Frank & Oak knows what men want

A second take on a business model nails it with great merchandise, consumer insights and marketing

A winning second take on men’s fashion e-retail

Founders Hicham Ratnani (left) and Ethan Song

Here’s a sneak peek excerpt from the April 2014 issue of Marketing

Shortly after Christmas in early 2012, Ethan Song and Hicham Ratnani realized it was time for a rethink.

Their e-commerce venture, ModaSuite, an online retailer specializing in custom-tailored menswear, was struggling to get traction.

And so the business partners, friends since high school, set out into the worst snowstorm of that winter in Montreal to deliver a message to their investors that it was time to shut down. Returning to their office later in the afternoon, they found a window had been left open and to a brand Song and Ratnani had spent the last two years building.

Giving up on a startup is tough, but the thing about entrepreneurs is they are resilient. And when they’re young (Song and Ratnani were 28 and 27, respectively), they bounce back even faster, especially if they are convinced they were so close last time. They still believed they could make it as an online men’s clothing retailer. This time, however, they would do things differently, starting by abandoning the tailoring focus. Fast forward a few deep breaths and all of just six weeks and a new brand was born. Goodbye ModaSuite. Hello Frank & Oak, which specializes in premium basics like Oxford shirts, well-fitted pants, blazers and ties, all geared towards what Song and Ratnani refer to as “the internet generation”—20-to-35-year-old men who spend more time online than they do walking store aisles.

While Frank & Oak is a digital brand first, its outpost in Montreal was created to underscore that it's very much a lifestyle brand as well.

Not long after , Song and Ratnani invited Roger Chabra, a local venture capitalist, to come visit. The pair had courted Chabra before, but he’d turned down their pitch to invest in ModaSuite. Chabra believed the men’s online apparel market was a good investment opportunity, but that online tailored clothing would be a hard business to scale.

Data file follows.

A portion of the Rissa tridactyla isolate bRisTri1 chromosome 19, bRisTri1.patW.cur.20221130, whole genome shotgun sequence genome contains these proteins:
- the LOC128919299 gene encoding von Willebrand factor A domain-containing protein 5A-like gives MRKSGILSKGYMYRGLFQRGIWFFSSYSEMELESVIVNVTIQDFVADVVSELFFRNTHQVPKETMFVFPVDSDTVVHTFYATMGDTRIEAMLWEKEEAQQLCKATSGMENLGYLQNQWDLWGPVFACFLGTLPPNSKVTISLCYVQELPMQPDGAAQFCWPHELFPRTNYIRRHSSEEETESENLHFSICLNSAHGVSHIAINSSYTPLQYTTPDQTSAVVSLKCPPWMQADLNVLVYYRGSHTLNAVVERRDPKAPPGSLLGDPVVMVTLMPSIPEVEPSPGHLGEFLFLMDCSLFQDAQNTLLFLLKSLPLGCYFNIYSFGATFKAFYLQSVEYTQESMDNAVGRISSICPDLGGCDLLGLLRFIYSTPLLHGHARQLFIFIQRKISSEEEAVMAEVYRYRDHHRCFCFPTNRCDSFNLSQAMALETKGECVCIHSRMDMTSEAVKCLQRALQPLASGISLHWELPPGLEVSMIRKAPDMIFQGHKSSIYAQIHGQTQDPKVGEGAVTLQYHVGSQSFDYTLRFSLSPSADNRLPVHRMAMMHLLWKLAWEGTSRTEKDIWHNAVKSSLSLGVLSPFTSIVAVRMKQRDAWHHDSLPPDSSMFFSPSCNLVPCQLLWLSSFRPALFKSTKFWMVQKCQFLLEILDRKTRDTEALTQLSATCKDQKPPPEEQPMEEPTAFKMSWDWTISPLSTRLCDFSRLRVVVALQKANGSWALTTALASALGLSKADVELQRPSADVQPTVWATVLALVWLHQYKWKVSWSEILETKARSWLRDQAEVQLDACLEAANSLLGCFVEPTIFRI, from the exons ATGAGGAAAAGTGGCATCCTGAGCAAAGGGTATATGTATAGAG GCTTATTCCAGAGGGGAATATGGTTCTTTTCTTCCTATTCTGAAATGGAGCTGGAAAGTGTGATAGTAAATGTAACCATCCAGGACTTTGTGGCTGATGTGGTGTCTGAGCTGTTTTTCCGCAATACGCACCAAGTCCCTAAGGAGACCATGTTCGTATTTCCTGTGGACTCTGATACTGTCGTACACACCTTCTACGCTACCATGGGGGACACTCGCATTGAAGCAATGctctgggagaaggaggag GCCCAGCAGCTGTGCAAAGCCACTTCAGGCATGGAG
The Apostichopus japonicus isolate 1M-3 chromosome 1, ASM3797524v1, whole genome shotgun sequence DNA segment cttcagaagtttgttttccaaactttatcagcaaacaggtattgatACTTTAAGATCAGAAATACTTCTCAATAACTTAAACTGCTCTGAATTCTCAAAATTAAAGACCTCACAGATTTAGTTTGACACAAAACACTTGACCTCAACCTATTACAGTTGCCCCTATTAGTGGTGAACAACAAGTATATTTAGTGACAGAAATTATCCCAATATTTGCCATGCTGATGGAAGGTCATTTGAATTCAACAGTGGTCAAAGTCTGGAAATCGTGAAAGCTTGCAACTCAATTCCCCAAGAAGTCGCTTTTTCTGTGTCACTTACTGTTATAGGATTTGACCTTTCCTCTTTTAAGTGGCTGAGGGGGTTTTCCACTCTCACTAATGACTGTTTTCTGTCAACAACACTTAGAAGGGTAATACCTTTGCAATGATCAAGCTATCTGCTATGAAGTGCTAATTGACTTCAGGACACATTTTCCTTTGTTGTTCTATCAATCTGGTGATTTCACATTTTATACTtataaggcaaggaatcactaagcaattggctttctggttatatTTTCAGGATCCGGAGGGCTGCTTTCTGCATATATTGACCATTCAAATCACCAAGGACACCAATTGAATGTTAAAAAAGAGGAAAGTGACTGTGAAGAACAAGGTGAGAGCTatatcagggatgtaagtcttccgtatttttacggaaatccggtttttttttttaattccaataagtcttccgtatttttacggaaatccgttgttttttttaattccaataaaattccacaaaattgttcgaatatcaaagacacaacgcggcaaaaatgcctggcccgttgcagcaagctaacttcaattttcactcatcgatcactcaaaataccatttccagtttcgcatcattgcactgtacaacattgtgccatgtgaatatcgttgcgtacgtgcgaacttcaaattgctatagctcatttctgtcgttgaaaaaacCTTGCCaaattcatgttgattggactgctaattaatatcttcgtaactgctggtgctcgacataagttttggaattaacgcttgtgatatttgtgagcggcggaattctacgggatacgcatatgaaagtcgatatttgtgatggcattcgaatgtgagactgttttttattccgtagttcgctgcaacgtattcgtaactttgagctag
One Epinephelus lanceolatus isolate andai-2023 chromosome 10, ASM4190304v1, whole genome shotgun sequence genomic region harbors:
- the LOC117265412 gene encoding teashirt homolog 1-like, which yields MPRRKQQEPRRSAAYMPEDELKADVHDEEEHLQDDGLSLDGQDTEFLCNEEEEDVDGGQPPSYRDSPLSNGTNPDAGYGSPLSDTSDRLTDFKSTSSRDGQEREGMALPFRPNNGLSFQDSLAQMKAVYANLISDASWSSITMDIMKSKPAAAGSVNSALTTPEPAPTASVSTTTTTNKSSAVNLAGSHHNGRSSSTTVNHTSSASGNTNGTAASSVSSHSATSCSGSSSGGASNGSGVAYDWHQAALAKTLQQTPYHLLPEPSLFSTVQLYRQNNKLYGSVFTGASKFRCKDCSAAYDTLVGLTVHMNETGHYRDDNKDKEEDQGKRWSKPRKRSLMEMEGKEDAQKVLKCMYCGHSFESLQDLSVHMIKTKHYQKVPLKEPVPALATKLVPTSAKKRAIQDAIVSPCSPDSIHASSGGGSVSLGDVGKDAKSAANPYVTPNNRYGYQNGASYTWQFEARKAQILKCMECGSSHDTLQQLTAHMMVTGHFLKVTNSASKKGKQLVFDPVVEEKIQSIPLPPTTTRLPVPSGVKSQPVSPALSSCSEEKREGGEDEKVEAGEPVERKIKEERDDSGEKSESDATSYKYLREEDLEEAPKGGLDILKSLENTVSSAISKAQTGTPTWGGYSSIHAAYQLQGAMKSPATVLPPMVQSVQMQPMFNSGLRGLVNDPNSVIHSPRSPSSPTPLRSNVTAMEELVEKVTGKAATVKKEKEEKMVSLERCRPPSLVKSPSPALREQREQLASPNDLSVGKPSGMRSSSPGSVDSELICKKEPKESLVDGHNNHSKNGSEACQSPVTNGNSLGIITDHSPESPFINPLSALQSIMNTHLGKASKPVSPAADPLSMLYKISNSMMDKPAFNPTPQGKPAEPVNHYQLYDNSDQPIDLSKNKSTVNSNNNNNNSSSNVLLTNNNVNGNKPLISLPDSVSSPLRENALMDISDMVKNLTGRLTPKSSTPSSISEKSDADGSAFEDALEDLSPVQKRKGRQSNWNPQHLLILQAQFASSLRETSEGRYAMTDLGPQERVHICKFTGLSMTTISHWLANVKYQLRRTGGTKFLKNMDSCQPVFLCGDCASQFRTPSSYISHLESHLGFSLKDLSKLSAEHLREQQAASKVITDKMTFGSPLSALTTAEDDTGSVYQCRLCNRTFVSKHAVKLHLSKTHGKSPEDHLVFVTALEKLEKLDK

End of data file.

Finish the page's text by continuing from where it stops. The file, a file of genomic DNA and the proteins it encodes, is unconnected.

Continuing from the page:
This time Chabra found a lot more to like. First, he was an instant fan of the clothing itself and took a liking to a shirt hanging on a rack in the warehouse. As a deep-pocketed investor, Chabra was accustomed to having people shower him with gifts, but Song and Ratnani indicated the shirt wasn’t one of them . “I thought: ‘ These guys are going to make me pay for this shirt.’” It was obvious Song and Ratnani were all business. Chabra liked their new business model and says within 15 minutes of hearing their plans he knew he wanted to invest. “They are true visionaries and have great instincts about what young men want in a lifestyle brand.”

The clothes were designed in-house, avoiding middleman markups that would come with carrying other brands. It was direct sales online and through a mobile app, with a distribution arrangement that allowed them to sell into the U.S. as much as Canada. They included a subscription-based model called the Hunt Club that saw a box of clothes sent to members every month for a free at-home try-on with no obligation to buy—plus free returns. Put simply: Frank & Oak was made for the way men shop. Chabra’s Rho Canada Ventures w as part of the $5 million VC investment announced in October 2012. Lightbank—the venture capital firm established by Groupon co-founders Eric Lefkofsky and Brad Keywell—also took a stake.